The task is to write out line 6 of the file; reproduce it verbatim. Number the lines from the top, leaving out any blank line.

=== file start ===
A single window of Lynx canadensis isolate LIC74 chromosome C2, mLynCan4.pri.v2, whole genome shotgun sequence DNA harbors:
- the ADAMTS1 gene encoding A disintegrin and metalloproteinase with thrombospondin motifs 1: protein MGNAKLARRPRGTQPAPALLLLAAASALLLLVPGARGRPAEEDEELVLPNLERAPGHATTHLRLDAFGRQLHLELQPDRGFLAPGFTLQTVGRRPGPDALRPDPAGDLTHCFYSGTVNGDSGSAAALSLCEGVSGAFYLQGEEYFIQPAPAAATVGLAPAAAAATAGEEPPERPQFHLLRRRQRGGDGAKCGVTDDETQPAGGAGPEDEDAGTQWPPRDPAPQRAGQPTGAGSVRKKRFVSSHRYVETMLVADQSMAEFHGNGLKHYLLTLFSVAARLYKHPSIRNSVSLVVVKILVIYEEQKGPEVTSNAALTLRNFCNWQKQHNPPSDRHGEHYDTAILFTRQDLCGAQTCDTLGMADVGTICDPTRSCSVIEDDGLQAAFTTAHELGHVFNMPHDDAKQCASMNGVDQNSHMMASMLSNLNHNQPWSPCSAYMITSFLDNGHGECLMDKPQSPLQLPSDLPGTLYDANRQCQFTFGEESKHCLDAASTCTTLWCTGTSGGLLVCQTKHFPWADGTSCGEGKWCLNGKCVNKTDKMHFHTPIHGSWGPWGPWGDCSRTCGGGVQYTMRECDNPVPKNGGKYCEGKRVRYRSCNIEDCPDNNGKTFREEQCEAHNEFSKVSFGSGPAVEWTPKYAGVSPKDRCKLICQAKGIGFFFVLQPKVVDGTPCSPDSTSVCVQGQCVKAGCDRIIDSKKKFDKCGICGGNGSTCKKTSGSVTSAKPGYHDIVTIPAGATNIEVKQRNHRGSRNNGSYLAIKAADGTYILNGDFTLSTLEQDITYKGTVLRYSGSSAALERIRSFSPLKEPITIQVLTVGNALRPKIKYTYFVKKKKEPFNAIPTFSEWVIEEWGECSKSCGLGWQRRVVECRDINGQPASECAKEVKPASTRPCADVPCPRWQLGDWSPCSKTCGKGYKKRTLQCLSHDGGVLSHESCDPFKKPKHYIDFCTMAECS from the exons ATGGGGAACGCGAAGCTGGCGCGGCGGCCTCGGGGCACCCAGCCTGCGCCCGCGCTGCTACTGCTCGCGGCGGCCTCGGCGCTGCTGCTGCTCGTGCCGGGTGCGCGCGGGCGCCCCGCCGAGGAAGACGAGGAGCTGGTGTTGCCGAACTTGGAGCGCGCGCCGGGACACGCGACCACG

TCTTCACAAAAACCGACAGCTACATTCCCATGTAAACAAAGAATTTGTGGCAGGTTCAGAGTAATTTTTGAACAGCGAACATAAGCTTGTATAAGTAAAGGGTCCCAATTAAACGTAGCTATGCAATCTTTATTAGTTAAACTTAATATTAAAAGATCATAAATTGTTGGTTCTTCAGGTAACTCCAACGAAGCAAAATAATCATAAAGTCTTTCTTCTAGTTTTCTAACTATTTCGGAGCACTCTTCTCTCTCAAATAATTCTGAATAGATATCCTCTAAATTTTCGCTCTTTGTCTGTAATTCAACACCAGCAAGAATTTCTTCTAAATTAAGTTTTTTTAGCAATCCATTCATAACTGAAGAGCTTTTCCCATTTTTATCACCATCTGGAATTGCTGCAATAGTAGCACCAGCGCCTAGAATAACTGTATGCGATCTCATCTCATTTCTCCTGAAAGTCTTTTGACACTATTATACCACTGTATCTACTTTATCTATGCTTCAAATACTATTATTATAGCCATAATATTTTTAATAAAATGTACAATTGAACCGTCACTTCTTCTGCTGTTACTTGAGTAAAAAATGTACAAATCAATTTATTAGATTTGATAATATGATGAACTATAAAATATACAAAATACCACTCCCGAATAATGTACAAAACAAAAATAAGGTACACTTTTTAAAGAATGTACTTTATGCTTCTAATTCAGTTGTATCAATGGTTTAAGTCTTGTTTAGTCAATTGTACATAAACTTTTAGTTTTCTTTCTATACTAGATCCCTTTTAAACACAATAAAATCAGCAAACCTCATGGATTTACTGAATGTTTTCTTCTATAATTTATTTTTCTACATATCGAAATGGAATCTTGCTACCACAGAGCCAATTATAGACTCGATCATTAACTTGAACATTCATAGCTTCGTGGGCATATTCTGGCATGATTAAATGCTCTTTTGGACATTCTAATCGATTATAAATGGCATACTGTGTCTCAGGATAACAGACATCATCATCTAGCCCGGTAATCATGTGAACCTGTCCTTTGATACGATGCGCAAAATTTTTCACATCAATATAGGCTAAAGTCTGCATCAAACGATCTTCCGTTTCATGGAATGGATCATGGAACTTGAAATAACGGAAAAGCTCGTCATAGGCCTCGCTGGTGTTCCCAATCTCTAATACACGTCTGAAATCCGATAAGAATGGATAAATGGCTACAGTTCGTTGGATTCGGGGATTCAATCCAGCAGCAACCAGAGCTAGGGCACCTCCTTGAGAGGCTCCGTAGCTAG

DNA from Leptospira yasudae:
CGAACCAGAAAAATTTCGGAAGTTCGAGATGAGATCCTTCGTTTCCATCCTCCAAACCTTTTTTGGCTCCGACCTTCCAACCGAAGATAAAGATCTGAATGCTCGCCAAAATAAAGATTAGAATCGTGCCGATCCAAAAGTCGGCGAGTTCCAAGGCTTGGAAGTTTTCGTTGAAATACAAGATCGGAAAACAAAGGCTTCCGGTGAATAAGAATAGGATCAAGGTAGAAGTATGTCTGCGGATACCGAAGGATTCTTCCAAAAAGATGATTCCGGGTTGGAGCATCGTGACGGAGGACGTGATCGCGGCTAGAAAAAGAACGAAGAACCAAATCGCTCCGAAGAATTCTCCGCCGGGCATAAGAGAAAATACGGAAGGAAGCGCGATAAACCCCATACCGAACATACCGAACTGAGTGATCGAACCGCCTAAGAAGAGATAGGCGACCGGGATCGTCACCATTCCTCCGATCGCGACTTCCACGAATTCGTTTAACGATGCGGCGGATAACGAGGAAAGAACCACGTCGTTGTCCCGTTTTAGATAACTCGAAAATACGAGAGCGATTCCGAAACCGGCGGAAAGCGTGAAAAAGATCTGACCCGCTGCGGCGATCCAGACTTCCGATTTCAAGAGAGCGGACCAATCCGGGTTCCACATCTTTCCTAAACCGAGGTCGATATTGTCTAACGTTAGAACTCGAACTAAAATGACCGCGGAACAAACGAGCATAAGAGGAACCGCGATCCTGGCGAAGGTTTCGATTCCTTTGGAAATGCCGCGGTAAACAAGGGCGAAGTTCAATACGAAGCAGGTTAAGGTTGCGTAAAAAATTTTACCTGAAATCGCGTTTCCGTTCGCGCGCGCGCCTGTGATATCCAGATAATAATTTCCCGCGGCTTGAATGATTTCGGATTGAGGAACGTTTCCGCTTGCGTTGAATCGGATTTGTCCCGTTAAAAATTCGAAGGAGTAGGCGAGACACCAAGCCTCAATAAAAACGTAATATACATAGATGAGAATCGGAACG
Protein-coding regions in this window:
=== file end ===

Protein-coding regions in this window: